The decision to stop the execution of Foster, who everyone agrees did not kill anyone, now lies in the hands of Governor Perry and the Texas Board of Pardons and Paroles. But the members of the Texas Legislature also have a responsibility to speak out too even though they have no power to stop the execution except by urging the Governor and BPP to act. The reason legislators need to speak out is because it was an Act that they passed that the Court of Criminal Appeals majority relied on to brush off Foster's claim of innocence. It is time for the Texas Legislature to tell Gov Perry to stop this execution.

Foster was just the driver of a car out of which another occupant (Mauriceo Brown) got out and killed someone 80 feet away from the car. New evidence supports Foster's defense that he did not know that Brown intended to kill someone. But the majority of the CCA does not think it should take into account this new evidence.

According to an email from Foster's lawyer, the reason the CCA majority thinks they can ignore this new evidence is because of a law passed by the Texas Legislature in 1995, which forbids "the judges of the Court of Criminal Appeals from considering new evidence in death penalty cases, even if the judges unanimously believed the new evidence would spare a life. This Act, passed in 1995, prevents judges from giving relief to people who they believe are not to be subjected to death."

Here is the dissenting opinion in the Kenneth Foster, Jr case, written by Judge Tom Price of the Texas Court of Criminal Appeals and joined by two other judges, Judge Charles Holcomb and Judge Cheryl Johnson. These three judges agree that "the applicant has identified new facts that might support a bare claim of actual innocence, under Ex parte Elizondo, (3) and would therefore allow the applicant to proceed on his fourth claim for relief". They would have granted him a stay of execution "to allow him to pursue this claim through the ordinary course of habeas corpus proceedings."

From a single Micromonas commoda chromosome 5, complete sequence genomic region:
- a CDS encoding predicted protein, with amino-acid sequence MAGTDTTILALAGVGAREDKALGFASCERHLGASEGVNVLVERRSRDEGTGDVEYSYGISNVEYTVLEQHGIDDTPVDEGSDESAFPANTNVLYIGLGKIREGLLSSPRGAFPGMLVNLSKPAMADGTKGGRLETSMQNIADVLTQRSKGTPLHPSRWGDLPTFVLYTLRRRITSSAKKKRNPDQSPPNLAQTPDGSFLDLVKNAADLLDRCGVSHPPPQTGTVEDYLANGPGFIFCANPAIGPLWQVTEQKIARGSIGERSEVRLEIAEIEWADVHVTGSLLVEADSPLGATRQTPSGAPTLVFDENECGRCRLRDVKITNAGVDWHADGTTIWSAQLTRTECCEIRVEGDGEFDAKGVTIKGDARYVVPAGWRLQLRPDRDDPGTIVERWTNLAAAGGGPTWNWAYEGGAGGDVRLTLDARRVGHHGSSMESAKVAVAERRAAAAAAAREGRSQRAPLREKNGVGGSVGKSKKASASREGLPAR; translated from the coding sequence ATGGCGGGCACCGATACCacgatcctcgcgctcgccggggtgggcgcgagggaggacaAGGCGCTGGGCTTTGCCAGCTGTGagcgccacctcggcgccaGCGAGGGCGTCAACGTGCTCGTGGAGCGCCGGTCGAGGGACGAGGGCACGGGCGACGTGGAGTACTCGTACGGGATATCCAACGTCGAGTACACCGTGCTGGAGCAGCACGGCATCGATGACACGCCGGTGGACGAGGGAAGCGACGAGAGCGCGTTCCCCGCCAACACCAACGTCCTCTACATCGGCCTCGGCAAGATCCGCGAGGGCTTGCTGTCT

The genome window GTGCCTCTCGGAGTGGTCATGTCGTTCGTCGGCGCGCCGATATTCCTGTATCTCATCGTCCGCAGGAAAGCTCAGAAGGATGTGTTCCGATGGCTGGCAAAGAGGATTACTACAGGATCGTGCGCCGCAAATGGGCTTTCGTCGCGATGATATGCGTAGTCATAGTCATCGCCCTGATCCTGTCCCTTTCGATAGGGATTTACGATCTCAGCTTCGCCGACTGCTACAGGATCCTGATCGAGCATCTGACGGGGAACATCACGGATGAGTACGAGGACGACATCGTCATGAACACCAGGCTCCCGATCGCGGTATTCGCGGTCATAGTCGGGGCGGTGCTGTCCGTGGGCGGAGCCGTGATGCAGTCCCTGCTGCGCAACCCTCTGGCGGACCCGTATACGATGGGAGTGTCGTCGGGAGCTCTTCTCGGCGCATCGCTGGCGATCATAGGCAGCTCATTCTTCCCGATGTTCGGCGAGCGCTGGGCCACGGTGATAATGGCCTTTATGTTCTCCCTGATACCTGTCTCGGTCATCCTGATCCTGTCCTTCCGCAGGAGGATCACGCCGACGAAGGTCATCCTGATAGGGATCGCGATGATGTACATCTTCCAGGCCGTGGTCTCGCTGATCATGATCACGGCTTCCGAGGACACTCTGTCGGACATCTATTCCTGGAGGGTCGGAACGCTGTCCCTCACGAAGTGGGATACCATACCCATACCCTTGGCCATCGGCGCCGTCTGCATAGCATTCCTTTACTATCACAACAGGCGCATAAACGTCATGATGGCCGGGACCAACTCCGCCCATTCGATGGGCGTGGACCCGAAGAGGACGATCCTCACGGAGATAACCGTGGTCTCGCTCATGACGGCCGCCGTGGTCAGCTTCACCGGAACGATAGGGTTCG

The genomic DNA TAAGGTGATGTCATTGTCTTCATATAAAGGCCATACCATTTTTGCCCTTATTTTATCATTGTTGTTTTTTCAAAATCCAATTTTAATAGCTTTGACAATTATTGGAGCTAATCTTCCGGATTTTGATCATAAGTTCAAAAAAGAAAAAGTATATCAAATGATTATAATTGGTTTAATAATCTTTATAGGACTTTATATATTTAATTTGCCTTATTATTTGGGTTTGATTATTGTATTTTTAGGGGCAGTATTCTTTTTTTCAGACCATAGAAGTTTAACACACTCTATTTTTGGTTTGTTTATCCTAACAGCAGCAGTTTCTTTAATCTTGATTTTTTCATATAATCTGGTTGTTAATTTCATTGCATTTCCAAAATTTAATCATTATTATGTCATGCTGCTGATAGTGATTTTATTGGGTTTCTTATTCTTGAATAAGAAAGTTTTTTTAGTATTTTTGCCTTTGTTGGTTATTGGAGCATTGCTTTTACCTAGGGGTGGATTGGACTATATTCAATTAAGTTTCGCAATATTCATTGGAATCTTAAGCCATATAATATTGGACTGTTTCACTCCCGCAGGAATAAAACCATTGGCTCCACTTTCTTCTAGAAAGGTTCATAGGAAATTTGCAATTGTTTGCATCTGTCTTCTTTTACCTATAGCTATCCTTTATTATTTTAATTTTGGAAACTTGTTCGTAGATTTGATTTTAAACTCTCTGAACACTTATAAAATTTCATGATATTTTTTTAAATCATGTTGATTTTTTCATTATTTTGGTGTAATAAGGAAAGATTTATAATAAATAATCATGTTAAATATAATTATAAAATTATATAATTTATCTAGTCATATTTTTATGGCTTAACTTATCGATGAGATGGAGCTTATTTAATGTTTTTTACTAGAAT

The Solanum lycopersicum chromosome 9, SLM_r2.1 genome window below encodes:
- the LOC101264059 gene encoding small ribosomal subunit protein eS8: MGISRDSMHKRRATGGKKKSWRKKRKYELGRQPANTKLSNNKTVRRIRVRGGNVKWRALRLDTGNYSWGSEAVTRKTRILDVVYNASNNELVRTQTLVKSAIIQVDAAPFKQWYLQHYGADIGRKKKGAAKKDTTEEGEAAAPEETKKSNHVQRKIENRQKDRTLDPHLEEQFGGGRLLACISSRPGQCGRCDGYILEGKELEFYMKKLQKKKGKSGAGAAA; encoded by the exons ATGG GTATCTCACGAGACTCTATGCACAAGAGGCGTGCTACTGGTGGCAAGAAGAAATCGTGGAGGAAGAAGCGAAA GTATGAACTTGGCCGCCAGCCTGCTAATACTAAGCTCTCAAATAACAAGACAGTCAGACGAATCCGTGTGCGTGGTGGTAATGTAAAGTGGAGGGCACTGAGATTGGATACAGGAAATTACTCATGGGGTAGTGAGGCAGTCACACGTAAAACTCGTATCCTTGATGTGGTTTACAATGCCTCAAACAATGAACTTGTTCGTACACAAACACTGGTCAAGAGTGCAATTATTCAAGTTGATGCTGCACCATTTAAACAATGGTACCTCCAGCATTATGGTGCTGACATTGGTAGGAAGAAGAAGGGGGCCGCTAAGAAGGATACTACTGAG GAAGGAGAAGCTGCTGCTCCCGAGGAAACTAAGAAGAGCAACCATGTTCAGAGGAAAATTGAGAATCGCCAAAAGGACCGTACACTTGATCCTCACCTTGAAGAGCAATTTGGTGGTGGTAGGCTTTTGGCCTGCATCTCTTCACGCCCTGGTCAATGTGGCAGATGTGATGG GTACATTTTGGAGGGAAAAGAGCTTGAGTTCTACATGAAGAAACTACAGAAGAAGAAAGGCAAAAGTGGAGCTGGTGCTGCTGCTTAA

They further write that "Applicant now alleges that, since his direct appeal and even since he filed his initial application for writ of habeas corpus, he has had an opportunity to interview both Steen and the other surviving co-conspirator, Dillard. Both have given affidavits in which they assert, in essence, that by the time Brown got out of the car to rob LaHood, the conspiracy had run its course, at least as far as the other three were concerned, and Brown was acting out of an independent impulse. If these assertions are true, it appears evident that the applicant could not be guilty of capital murder under either of the theories of the law of parties that were submitted to the jury."

Unfortunately, the five judges writing in the majority, including Judge Sharon Keller, did not agree with the three dissenting judges and voted to execute Foster.

Judge Barbara Parker Hervey did not participate in either the majority or the dissenting opinion.

The final vote then was 5-3-1 in favor of execution.

More info about Kenneth's situation: www.freekenneth.com
 
Foster drives a car around town knowing that he's transporting an armed man looking for people to rob. Someone winds up dead. And Foster is "innocent". What a f-ing joke. This independent impulse idea is just nonsense.